Uecker will break in eighth radio announcing partner

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Bob Wolfley/Milwaukee Journal Sentinel
Wednesday, April 4, 2012

Joe Block knows he has talent, knows he has experience and, as heaven is his witness, knows this is something he has wanted since he was a kid in Michigan listening to Ernie Harwell call Tigers games.

But he also knows you need something else to land a job as a radio announcer for a major-league baseball team—good luck and good timing.

"There are a lot of people who are qualified to call games at the major-league level, who are very talented and can describe and entertain," Block said. "I have worked with many of them. There are many who I have not worked with. There are many who have worked long, healthy careers and never got that opportunity.

"For anybody, it's always the right place, right time," Block said.

Block, 34, was chosen by the Brewers and WTMJ Radio to replace Cory Provus, who left to join the Minnesota Twins. Block became Bob Uecker's eighth broadcast partner.

"I think my nature is really compatible with Uecker," Block said. "We have gotten along from right off the bat, starting with the first night we had dinner, a 3 1/2-hour dinner. It was awkward for me for about 30 seconds. He made me feel immediately comfortable.

"Unless you are the Dodgers' TV situation, you have a two-man booth, or more," Block said. "I've been passed over on jobs before because I sounded too much like the other guy. I was told one time, ‘We can't even consider you because you sound a lot like the other guy in the booth.' "

No problem there. Block doesn't sound like Uecker, or even Harry Doyle.

"I felt like I belonged," Block said about his dinner with Uecker. "I'm a pretty confident guy as it is, but obviously coming into that situation you could feel very nervous. I think anyone would. Uecker immediately made me feel at ease and he continues to every day. Even when big-time celebrities walk in to talk to him, he always introduces me."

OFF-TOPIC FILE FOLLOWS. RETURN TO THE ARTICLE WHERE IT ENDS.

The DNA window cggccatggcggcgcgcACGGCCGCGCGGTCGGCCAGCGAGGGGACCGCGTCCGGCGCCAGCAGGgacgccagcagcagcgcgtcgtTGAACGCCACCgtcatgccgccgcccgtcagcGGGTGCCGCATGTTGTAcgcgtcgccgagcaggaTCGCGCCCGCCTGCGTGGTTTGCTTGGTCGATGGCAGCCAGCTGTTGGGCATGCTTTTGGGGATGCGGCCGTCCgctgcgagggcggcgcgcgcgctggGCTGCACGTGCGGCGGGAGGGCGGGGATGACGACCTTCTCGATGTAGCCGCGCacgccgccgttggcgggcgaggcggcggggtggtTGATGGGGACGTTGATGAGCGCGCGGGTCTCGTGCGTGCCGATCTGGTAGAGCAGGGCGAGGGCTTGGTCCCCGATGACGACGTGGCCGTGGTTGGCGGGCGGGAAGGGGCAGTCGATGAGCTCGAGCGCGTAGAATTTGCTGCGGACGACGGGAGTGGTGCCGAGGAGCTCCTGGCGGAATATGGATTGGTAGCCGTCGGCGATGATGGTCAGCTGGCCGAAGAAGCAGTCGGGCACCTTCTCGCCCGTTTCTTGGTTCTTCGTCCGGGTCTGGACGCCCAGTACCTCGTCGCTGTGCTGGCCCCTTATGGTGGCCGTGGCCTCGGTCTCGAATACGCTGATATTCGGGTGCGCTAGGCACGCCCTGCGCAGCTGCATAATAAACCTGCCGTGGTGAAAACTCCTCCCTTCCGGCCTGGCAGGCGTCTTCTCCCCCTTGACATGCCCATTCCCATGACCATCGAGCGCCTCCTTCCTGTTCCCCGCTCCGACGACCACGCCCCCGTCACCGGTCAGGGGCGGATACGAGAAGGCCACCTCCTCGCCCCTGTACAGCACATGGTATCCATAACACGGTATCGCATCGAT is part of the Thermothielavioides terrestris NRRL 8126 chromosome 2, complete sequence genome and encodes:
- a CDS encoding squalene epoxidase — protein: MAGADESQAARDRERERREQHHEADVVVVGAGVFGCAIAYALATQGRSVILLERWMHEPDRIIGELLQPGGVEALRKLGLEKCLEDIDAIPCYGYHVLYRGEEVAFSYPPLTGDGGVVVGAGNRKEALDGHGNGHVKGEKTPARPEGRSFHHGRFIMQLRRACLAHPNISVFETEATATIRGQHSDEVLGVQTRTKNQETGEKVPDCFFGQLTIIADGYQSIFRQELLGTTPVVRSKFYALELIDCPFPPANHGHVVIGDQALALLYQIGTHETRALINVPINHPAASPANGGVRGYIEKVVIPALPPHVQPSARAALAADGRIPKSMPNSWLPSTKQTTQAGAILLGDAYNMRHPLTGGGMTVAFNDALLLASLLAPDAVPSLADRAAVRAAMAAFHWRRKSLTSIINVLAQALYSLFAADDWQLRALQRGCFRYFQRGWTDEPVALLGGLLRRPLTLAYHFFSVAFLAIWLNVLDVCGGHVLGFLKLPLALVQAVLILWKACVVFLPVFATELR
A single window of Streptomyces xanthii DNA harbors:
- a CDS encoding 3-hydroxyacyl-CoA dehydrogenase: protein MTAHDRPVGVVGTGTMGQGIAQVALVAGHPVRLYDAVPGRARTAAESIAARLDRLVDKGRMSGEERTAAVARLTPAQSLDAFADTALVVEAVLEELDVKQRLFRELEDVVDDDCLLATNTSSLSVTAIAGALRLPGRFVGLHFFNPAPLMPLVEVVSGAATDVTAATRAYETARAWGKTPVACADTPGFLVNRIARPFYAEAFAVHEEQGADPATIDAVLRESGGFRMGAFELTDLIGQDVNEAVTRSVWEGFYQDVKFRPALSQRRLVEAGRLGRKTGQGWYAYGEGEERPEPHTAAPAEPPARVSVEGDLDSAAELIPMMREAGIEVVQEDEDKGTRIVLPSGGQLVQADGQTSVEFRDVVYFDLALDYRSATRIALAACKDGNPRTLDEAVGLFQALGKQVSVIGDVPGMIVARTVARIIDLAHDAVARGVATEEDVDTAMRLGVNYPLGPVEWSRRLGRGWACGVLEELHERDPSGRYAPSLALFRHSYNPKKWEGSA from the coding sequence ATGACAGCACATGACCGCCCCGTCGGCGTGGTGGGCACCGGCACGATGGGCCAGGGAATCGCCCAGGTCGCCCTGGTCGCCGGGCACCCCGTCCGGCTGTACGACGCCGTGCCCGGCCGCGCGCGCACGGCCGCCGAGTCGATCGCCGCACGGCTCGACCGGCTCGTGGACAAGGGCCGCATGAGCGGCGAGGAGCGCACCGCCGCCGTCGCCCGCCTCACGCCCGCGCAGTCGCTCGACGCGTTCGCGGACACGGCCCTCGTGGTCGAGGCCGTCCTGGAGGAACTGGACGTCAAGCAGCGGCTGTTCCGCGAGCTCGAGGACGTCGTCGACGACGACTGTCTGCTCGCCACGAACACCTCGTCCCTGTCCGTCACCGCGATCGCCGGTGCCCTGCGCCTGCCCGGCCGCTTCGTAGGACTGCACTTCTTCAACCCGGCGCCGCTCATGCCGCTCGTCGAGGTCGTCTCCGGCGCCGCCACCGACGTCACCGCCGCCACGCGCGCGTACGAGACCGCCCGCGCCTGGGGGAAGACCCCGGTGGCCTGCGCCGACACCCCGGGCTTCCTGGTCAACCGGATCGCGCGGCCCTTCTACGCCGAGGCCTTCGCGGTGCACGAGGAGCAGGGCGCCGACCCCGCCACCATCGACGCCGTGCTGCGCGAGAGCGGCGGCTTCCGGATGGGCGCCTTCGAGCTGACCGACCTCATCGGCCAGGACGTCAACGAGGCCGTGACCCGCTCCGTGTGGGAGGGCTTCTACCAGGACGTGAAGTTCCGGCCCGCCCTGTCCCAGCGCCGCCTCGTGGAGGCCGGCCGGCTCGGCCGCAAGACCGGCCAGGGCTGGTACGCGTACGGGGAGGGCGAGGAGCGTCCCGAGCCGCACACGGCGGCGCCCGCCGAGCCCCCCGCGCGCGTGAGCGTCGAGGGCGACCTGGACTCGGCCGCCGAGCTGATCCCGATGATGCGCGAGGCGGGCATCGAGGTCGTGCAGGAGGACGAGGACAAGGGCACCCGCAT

Block's dinner with Mr. Baseball was not an audition. The Brewers were already sold on him. His résumé includes more than 900 baseball game broadcasts, mostly in the minor leagues.

"I felt like Mat Gamel coming into spring training is how I would compare it," Block said. "The job's yours unless something really goes wrong."

Block came to Milwaukee once to interview with the Brewers. He had been part of the hiring process when Provus was chosen to replace Jim Powell. Block was interviewed over the phone in that search, but it ended there.

This time was the charm.

Block, a Michigan State graduate in journalism, said it has always been his aim to be a baseball radio broadcaster.

"I have done a little bit of TV," Block said. "I mean it's fine. I like it. But radio for me in baseball, it's really a craft. Not saying that TV isn't.

"But radio goes back further and it has a romance to it that cannot be duplicated really anywhere," Block said. "The thing in baseball with radio broadcasters is the partnership fans develop with the voice over their springs and summers—washing the car in the driveway, on the way to taking kids to graduation—all these events in their lives where this voice resonates with them.

"It's something that can't be duplicated anywhere—not in any other sport and not in any other medium. It's always been extremely attractive to me. It is a great honor to now say I'm one of those voices."

Last updated: 8:13 pm Thursday, December 13, 2012

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